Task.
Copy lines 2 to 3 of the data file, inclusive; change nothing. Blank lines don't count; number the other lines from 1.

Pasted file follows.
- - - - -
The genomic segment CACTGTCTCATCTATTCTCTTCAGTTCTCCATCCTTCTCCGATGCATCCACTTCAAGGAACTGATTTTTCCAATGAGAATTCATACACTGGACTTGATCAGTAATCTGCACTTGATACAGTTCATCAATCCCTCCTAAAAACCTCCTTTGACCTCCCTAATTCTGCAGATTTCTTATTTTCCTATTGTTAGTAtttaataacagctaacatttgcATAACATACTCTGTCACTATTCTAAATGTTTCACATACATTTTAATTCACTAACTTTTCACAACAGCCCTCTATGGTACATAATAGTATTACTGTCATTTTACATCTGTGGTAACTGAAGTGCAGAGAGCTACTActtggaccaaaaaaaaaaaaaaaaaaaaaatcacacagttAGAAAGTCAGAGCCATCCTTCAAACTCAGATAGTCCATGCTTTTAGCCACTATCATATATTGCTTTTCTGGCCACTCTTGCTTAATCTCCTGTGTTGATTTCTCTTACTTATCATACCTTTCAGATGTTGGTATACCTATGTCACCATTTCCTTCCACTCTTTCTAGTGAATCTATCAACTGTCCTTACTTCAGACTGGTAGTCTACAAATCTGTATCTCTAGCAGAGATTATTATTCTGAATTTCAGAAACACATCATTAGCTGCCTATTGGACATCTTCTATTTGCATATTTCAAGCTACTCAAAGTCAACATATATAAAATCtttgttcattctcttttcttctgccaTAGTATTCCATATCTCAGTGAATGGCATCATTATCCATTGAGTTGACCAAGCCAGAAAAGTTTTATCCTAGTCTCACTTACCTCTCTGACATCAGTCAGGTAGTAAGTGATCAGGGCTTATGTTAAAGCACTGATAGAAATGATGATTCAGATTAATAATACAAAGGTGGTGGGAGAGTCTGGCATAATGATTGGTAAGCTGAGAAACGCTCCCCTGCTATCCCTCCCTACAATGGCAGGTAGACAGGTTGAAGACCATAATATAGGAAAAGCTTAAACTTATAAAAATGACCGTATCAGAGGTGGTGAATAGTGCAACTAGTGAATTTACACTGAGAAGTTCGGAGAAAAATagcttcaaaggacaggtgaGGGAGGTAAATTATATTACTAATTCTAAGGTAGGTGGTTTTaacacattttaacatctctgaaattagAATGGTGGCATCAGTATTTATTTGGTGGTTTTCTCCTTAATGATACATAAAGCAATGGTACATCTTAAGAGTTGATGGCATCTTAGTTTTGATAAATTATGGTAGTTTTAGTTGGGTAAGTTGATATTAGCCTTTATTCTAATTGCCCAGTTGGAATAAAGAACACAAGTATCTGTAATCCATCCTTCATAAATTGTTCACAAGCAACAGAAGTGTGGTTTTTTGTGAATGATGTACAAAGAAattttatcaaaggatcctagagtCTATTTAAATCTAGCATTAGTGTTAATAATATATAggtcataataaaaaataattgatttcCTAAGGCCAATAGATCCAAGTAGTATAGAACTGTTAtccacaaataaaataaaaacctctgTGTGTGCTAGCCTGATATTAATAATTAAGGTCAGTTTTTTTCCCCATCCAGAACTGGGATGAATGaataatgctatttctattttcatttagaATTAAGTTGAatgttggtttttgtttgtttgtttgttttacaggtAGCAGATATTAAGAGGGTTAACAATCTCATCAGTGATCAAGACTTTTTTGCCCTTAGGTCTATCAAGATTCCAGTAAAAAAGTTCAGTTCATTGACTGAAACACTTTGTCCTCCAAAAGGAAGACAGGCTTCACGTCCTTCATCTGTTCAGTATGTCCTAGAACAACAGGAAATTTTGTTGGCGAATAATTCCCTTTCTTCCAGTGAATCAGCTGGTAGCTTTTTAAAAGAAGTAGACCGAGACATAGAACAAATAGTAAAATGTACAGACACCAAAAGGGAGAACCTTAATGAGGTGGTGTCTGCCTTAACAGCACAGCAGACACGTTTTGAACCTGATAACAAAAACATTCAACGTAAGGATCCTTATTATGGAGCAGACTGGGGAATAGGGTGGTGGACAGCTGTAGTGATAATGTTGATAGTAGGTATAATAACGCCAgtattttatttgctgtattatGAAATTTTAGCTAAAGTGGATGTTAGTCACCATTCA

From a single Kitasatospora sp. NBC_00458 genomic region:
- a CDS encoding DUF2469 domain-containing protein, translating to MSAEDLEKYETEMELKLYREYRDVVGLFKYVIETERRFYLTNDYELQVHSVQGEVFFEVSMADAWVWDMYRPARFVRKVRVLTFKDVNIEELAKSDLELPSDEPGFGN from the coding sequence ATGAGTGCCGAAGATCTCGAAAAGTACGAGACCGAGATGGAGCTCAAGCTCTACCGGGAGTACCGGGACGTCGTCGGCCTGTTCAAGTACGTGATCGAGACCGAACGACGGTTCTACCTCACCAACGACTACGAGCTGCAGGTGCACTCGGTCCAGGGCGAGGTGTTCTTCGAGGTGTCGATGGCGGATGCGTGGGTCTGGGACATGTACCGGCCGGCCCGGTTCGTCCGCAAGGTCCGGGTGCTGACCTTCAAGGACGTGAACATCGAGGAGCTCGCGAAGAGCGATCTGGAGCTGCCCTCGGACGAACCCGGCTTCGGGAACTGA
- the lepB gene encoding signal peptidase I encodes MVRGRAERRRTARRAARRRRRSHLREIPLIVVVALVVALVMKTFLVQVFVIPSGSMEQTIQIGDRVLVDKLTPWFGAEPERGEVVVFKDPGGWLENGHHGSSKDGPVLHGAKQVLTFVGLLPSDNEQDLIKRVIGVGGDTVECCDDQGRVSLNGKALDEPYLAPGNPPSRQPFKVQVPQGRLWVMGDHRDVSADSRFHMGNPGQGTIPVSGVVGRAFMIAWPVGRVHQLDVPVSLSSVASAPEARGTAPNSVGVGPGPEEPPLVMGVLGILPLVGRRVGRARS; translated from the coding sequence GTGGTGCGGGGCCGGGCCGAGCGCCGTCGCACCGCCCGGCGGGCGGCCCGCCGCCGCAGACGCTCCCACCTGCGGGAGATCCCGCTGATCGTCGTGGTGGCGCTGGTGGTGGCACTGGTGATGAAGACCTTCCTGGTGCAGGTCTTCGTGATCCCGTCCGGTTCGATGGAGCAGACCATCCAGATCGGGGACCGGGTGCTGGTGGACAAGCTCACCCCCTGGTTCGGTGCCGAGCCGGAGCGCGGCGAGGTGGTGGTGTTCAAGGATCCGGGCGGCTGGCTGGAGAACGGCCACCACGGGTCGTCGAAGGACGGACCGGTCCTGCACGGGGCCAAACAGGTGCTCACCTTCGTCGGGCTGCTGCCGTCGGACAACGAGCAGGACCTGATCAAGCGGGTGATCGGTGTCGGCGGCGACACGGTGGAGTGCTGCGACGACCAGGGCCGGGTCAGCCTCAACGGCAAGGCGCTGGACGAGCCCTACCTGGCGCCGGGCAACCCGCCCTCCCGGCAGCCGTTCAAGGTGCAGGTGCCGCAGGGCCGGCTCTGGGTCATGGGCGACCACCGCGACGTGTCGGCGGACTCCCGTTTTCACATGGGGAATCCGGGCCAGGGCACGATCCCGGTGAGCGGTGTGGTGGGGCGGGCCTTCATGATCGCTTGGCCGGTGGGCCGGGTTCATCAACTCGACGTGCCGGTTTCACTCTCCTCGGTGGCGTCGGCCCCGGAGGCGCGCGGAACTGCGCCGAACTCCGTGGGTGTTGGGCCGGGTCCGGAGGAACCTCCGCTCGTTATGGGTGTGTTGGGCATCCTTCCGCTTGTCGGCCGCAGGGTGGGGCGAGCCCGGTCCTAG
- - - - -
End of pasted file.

From a single Kitasatospora sp. NBC_00458 genomic region:
- a CDS encoding DUF2469 domain-containing protein, translating to MSAEDLEKYETEMELKLYREYRDVVGLFKYVIETERRFYLTNDYELQVHSVQGEVFFEVSMADAWVWDMYRPARFVRKVRVLTFKDVNIEELAKSDLELPSDEPGFGN from the coding sequence ATGAGTGCCGAAGATCTCGAAAAGTACGAGACCGAGATGGAGCTCAAGCTCTACCGGGAGTACCGGGACGTCGTCGGCCTGTTCAAGTACGTGATCGAGACCGAACGACGGTTCTACCTCACCAACGACTACGAGCTGCAGGTGCACTCGGTCCAGGGCGAGGTGTTCTTCGAGGTGTCGATGGCGGATGCGTGGGTCTGGGACATGTACCGGCCGGCCCGGTTCGTCCGCAAGGTCCGGGTGCTGACCTTCAAGGACGTGAACATCGAGGAGCTCGCGAAGAGCGATCTGGAGCTGCCCTCGGACGAACCCGGCTTCGGGAACTGA